Two separate protests sent hundreds of people onto the streets and onto a freeway of San Diego Tuesday night, leading to arrests the evening after a grand jury decided not to indict white Ferguson police officer Darren Wilson in the shooting death of black teen Michael Brown.
Traffic came to a halt as crowds set out from the City Heights Performance Annex to march around the San Diego Police Department’s Mid City division. They chanted "Hands up, don't shoot," the phrase that has come to represent all rallies held in Brown's honor.
"It's showing community participation within this context of showing outrage against violence against people of color," said protester Chase Fite.
About an hour an a half in, protesters marched onto Interstate 15 at University Avenue, forcing California Highway Patrol to issue a Sig Alert. Police and CHP quickly herded the crowd back onto surface streets, but off- and on-ramps to University Ave. were closed.
Police soon formed a blockade about 35 officers-wide, systematically pushing people back in an effort to regain control of the area.
SDPD says some arrests have been made from the group that went onto the interstate, but they did not release details about what those charges were.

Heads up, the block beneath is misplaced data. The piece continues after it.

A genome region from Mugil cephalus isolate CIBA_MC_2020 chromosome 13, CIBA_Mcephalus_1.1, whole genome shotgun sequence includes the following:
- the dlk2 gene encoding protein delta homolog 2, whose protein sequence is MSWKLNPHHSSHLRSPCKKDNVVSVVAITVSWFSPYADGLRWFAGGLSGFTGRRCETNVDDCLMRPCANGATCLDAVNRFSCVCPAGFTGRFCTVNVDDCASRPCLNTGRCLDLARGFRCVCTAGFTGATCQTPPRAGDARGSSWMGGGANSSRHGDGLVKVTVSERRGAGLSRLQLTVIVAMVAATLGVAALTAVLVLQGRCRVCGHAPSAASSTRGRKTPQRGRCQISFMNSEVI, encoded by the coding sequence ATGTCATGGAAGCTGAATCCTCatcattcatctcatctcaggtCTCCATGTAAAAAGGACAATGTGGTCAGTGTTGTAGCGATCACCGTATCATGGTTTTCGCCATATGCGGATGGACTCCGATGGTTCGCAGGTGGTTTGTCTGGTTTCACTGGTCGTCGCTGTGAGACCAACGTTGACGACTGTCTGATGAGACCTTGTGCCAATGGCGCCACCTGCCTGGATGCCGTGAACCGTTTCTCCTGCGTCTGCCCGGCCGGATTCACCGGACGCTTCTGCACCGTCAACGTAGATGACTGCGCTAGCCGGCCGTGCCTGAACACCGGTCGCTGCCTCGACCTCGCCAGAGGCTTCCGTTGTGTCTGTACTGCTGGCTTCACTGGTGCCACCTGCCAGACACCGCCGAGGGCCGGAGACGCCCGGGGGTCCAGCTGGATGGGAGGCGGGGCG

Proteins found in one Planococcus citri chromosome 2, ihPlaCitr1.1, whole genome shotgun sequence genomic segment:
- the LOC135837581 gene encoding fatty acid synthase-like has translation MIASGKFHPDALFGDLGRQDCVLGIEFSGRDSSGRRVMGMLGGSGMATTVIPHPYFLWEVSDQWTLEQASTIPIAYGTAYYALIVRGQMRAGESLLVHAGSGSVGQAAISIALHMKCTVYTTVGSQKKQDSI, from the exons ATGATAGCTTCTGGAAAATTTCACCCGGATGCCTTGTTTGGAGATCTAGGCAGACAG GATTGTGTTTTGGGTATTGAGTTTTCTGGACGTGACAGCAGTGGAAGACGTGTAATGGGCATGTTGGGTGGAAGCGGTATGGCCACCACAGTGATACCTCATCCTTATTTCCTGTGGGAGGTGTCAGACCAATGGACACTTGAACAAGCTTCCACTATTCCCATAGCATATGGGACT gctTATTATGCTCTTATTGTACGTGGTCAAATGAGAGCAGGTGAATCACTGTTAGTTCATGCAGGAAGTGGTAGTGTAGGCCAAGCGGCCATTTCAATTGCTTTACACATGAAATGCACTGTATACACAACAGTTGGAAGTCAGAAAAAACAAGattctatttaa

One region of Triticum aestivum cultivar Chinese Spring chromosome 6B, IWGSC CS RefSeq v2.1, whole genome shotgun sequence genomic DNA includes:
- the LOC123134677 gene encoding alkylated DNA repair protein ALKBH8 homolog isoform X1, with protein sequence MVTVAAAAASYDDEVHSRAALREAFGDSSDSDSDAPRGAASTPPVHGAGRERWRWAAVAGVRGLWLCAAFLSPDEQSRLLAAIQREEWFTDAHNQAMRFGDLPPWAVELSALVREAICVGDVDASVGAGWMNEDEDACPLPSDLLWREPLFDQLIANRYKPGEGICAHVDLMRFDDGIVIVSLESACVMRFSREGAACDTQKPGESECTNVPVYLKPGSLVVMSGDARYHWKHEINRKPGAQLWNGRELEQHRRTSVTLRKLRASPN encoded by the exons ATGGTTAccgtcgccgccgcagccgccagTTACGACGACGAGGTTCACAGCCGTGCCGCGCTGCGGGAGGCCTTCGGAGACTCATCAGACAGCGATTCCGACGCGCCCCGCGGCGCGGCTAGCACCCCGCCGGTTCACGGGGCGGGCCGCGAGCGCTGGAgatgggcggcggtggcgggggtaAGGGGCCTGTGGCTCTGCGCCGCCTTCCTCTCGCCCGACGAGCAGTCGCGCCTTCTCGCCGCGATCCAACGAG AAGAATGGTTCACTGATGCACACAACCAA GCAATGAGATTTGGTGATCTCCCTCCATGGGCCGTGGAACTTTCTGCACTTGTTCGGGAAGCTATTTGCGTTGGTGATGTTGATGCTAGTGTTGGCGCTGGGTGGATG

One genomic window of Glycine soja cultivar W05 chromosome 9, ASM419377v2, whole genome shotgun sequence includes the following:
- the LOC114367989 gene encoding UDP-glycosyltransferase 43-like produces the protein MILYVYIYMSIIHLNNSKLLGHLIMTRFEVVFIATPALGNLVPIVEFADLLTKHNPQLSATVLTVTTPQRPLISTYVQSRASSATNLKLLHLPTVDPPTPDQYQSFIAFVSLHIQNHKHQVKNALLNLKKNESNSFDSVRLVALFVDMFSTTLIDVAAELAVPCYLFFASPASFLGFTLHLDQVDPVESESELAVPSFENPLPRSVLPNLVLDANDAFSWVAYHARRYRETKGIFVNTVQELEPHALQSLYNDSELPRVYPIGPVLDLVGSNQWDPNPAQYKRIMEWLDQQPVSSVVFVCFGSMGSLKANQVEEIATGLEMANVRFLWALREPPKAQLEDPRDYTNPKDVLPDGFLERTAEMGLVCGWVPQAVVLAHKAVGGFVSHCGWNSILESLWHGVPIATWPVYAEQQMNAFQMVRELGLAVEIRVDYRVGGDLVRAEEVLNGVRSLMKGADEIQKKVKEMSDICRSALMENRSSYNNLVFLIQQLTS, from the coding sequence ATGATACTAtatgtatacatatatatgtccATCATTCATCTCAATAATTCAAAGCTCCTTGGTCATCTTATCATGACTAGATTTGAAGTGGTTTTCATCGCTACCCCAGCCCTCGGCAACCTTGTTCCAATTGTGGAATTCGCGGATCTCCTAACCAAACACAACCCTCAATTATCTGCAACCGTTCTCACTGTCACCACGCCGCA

One man in a camouflage shirt was seen being hauled away by officers, who were carrying him by his arms and legs.
At their meeting place, protesters covered the sign for the Jeremy Henwood Memorial Park with a banner that made it read “Michael Brown Memorial Park.” Henwood was an SDPD officer who was gunned down in City Heights while on duty in 2011.
The SDPD told NBC 7 the protest was supposed to be confined to the park, which sits near the Mid City police division, but excitement sparked other plans.
Still, many San Diegans in the crowd advocated for peace across the nation.
"Hold on babies. Don't tear up your place. We're behind you. The world is behind you," one person told NBC 7.
A second protest originated at the Federal Building, where people listened to speeches before weaving their way through downtown streets.
Chanting "Peace through revolution. Touch one, touch all," the demonstrators held signs that read "No justice, no peace" and "Jail the killer cop."
At San Diego State University Tuesday, students also stood in solidarity with the Ferguson protesters. Some held their arms in a "hands up" position.
The local activists’ movements are similar dozens of demonstrations across the country that have now entered their second day — though San Diego’s protests have been far more peaceful.
In Ferguson itself, Gov. Jay Nixon has called in over 2,200 National Guardsmen after rioting, looting and fires broke out when the grand jury’s decision was initially announced. The Associated Press reports 61 people were arrested in the St. Louis suburb Monday night.
More than 200 protesters gathered in Los Angeles Tuesday afternoon, forcing road closures. The night before, marches had briefly stopped traffic on Interstate 10.
In Oakland, 40 people were arrested for a variety of crimes Monday night, and more protests are expected.
Ed. Note: A previous version of this article incorrectly identified the group responsible for covering the sign at Henwood Memorial Park. We regret the error.